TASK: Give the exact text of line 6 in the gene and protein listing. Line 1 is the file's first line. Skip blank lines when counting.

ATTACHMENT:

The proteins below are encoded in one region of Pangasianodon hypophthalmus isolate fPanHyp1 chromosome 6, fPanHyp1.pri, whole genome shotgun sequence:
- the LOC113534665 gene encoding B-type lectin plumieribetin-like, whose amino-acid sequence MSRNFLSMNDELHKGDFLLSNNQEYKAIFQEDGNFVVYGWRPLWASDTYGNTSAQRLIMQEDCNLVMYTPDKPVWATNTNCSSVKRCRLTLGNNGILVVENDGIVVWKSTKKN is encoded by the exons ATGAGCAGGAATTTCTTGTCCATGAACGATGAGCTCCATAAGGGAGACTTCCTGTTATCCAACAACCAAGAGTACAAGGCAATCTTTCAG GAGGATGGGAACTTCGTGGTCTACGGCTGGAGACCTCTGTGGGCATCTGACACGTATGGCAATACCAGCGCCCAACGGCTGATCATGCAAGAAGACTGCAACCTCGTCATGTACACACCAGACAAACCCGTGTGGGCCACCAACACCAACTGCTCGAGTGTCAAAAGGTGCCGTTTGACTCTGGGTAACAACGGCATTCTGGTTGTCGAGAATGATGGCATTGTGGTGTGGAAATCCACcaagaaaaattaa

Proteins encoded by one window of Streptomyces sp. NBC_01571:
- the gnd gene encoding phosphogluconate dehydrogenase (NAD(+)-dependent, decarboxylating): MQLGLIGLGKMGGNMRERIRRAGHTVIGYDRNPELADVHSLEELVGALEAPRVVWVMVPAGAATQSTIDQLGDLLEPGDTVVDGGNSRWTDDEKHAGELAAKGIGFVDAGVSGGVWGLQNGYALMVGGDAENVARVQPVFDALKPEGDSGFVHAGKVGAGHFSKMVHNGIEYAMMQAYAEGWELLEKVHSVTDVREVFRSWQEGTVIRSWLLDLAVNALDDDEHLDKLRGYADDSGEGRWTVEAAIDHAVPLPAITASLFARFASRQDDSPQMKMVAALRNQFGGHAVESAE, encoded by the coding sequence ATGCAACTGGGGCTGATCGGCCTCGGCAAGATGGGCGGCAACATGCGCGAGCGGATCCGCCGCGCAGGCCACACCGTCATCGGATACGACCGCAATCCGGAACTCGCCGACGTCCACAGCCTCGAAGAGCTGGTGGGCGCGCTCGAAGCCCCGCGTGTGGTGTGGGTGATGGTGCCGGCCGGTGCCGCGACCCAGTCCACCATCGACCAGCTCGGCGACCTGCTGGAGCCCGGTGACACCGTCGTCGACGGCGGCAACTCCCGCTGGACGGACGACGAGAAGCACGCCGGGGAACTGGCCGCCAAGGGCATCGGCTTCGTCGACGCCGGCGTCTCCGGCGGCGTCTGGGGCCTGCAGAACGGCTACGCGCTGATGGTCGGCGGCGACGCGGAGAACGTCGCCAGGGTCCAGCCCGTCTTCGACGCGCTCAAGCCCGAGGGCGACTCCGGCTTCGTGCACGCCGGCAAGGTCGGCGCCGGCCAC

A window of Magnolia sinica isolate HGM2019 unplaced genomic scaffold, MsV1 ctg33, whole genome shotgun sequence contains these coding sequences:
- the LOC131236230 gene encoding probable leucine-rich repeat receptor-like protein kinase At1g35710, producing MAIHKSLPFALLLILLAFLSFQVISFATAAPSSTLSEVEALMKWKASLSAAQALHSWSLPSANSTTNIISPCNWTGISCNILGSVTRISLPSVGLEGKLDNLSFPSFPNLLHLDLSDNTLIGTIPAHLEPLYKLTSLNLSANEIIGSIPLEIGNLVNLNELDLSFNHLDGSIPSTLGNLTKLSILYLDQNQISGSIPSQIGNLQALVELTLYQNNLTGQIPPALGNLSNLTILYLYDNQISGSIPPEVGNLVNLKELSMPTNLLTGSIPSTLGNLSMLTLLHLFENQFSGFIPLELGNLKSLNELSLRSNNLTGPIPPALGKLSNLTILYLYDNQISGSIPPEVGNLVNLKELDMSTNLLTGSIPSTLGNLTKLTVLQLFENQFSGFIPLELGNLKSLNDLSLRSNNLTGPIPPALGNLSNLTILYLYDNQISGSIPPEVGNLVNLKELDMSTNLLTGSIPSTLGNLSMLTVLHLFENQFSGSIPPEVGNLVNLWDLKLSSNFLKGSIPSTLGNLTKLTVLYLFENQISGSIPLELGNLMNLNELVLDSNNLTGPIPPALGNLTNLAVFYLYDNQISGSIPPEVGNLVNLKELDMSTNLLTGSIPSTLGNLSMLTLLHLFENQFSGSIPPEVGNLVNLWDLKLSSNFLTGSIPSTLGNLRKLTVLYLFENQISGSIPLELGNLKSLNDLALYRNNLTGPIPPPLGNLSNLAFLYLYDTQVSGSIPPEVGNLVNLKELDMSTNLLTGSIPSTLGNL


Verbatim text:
- the LOC131236230 gene encoding probable leucine-rich repeat receptor-like protein kinase At1g35710, producing MAIHKSLPFALLLILLAFLSFQVISFATAAPSSTLSEVEALMKWKASLSAAQALHSWSLPSANSTTNIISPCNWTGISCNILGSVTRISLPSVGLEGKLDNLSFPSFPNLLHLDLSDNTLIGTIPAHLEPLYKLTSLNLSANEIIGSIPLEIGNLVNLNELDLSFNHLDGSIPSTLGNLTKLSILYLDQNQISGSIPSQIGNLQALVELTLYQNNLTGQIPPALGNLSNLTILYLYDNQISGSIPPEVGNLVNLKELSMPTNLLTGSIPSTLGNLSMLTLLHLFENQFSGFIPLELGNLKSLNELSLRSNNLTGPIPPALGKLSNLTILYLYDNQISGSIPPEVGNLVNLKELDMSTNLLTGSIPSTLGNLTKLTVLQLFENQFSGFIPLELGNLKSLNDLSLRSNNLTGPIPPALGNLSNLTILYLYDNQISGSIPPEVGNLVNLKELDMSTNLLTGSIPSTLGNLSMLTVLHLFENQFSGSIPPEVGNLVNLWDLKLSSNFLKGSIPSTLGNLTKLTVLYLFENQISGSIPLELGNLMNLNELVLDSNNLTGPIPPALGNLTNLAVFYLYDNQISGSIPPEVGNLVNLKELDMSTNLLTGSIPSTLGNLSMLTLLHLFENQFSGSIPPEVGNLVNLWDLKLSSNFLTGSIPSTLGNLRKLTVLYLFENQISGSIPLELGNLKSLNDLALYRNNLTGPIPPPLGNLSNLAFLYLYDTQVSGSIPPEVGNLVNLKELDMSTNLLTGSIPSTLGNL